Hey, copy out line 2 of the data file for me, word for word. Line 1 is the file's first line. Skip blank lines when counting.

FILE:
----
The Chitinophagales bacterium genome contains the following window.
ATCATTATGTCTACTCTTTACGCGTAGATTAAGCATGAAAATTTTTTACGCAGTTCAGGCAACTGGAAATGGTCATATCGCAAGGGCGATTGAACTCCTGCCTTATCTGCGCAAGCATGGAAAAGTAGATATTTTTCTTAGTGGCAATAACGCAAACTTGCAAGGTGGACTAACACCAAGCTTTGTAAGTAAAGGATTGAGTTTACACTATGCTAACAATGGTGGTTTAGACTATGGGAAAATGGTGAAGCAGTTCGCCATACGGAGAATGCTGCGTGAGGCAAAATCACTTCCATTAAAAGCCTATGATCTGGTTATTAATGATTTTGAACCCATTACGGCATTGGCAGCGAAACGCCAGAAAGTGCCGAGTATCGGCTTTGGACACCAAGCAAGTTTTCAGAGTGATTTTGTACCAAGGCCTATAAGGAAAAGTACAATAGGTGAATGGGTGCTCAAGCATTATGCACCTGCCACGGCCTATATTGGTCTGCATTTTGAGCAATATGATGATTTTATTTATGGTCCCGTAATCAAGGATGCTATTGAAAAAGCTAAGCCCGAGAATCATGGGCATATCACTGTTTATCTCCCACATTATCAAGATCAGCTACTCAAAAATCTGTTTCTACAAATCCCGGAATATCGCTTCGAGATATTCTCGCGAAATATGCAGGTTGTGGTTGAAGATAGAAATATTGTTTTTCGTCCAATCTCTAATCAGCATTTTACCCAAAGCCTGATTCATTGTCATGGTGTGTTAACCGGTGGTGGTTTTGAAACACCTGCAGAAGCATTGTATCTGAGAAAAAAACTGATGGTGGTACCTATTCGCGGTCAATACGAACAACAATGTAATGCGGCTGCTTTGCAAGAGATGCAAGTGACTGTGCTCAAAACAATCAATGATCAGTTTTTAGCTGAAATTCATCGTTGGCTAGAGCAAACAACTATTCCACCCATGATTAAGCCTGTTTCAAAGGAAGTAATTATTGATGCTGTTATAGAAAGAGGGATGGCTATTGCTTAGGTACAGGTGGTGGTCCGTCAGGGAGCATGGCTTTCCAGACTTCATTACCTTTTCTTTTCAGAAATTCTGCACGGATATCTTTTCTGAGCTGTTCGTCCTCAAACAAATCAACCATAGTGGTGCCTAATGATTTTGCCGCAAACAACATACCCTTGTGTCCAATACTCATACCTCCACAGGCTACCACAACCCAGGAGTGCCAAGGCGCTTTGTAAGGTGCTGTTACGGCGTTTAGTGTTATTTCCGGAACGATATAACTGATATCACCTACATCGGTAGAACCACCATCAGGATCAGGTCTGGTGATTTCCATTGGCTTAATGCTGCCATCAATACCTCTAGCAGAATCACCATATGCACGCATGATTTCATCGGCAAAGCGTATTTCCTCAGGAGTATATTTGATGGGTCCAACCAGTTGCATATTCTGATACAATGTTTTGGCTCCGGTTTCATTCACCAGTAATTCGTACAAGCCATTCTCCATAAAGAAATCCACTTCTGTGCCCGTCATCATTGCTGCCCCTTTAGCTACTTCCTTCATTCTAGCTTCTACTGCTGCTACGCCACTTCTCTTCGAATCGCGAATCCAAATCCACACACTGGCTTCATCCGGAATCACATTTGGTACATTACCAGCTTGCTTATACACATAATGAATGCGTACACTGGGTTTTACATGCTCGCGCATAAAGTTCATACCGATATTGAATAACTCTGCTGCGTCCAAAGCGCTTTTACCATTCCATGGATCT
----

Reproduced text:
ATCATTATGTCTACTCTTTACGCGTAGATTAAGCATGAAAATTTTTTACGCAGTTCAGGCAACTGGAAATGGTCATATCGCAAGGGCGATTGAACTCCTGCCTTATCTGCGCAAGCATGGAAAAGTAGATATTTTTCTTAGTGGCAATAACGCAAACTTGCAAGGTGGACTAACACCAAGCTTTGTAAGTAAAGGATTGAGTTTACACTATGCTAACAATGGTGGTTTAGACTATGGGAAAATGGTGAAGCAGTTCGCCATACGGAGAATGCTGCGTGAGGCAAAATCACTTCCATTAAAAGCCTATGATCTGGTTATTAATGATTTTGAACCCATTACGGCATTGGCAGCGAAACGCCAGAAAGTGCCGAGTATCGGCTTTGGACACCAAGCAAGTTTTCAGAGTGATTTTGTACCAAGGCCTATAAGGAAAAGTACAATAGGTGAATGGGTGCTCAAGCATTATGCACCTGCCACGGCCTATATTGGTCTGCATTTTGAGCAATATGATGATTTTATTTATGGTCCCGTAATCAAGGATGCTATTGAAAAAGCTAAGCCCGAGAATCATGGGCATATCACTGTTTATCTCCCACATTATCAAGATCAGCTACTCAAAAATCTGTTTCTACAAATCCCGGAATATCGCTTCGAGATATTCTCGCGAAATATGCAGGTTGTGGTTGAAGATAGAAATATTGTTTTTCGTCCAATCTCTAATCAGCATTTTACCCAAAGCCTGATTCATTGTCATGGTGTGTTAACCGGTGGTGGTTTTGAAACACCTGCAGAAGCATTGTATCTGAGAAAAAAACTGATGGTGGTACCTATTCGCGGTCAATACGAACAACAATGTAATGCGGCTGCTTTGCAAGAGATGCAAGTGACTGTGCTCAAAACAATCAATGATCAGTTTTTAGCTGAAATTCATCGTTGGCTAGAGCAAACAACTATTCCACCCATGATTAAGCCTGTTTCAAAGGAAGTAATTATTGATGCTGTTATAGAAAGAGGGATGGCTATTGCTTAGGTACAGGTGGTGGTCCGTCAGGGAGCATGGCTTTCCAGACTTCATTACCTTTTCTTTTCAGAAATTCTGCACGGATATCTTTTCTGAGCTGTTCGTCCTCAAACAAATCAACCATAGTGGTGCCTAATGATTTTGCCGCAAACAACATACCCTTGTGTCCAATACTCATACCTCCACAGGCTACCACAACCCAGGAGTGCCAAGGCGCTTTGTAAGGTGCTGTTACGGCGTTTAGTGTTATTTCCGGAACGATATAACTGATATCACCTACATCGGTAGAACCACCATCAGGATCAGGTCTGGTGATTTCCATTGGCTTAATGCTGCCATCAATACCTCTAGCAGAATCACCATATGCACGCATGATTTCATCGGCAAAGCGTATTTCCTCAGGAGTATATTTGATGGGTCCAACCAGTTGCATATTCTGATACAATGTTTTGGCTCCGGTTTCATTCACCAGTAATTCGTACAAGCCATTCTCCATAAAGAAATCCACTTCTGTGCCCGTCATCATTGCTGCCCCTTTAGCTACTTCCTTCATTCTAGCTTCTACTGCTGCTACGCCACTTCTCTTCGAATCGCGAATCCAAATCCACACACTGGCTTCATCCGGAATCACATTTGGTACATTACCAGCTTGCTTATACACATAATGAATGCGTACACTGGGTTTTACATGCTCGCGCATAAAGTTCATACCGATATTGAATAACTCTGCTGCGTCCAAAGCGCTTTTACCATTCCATGGATCT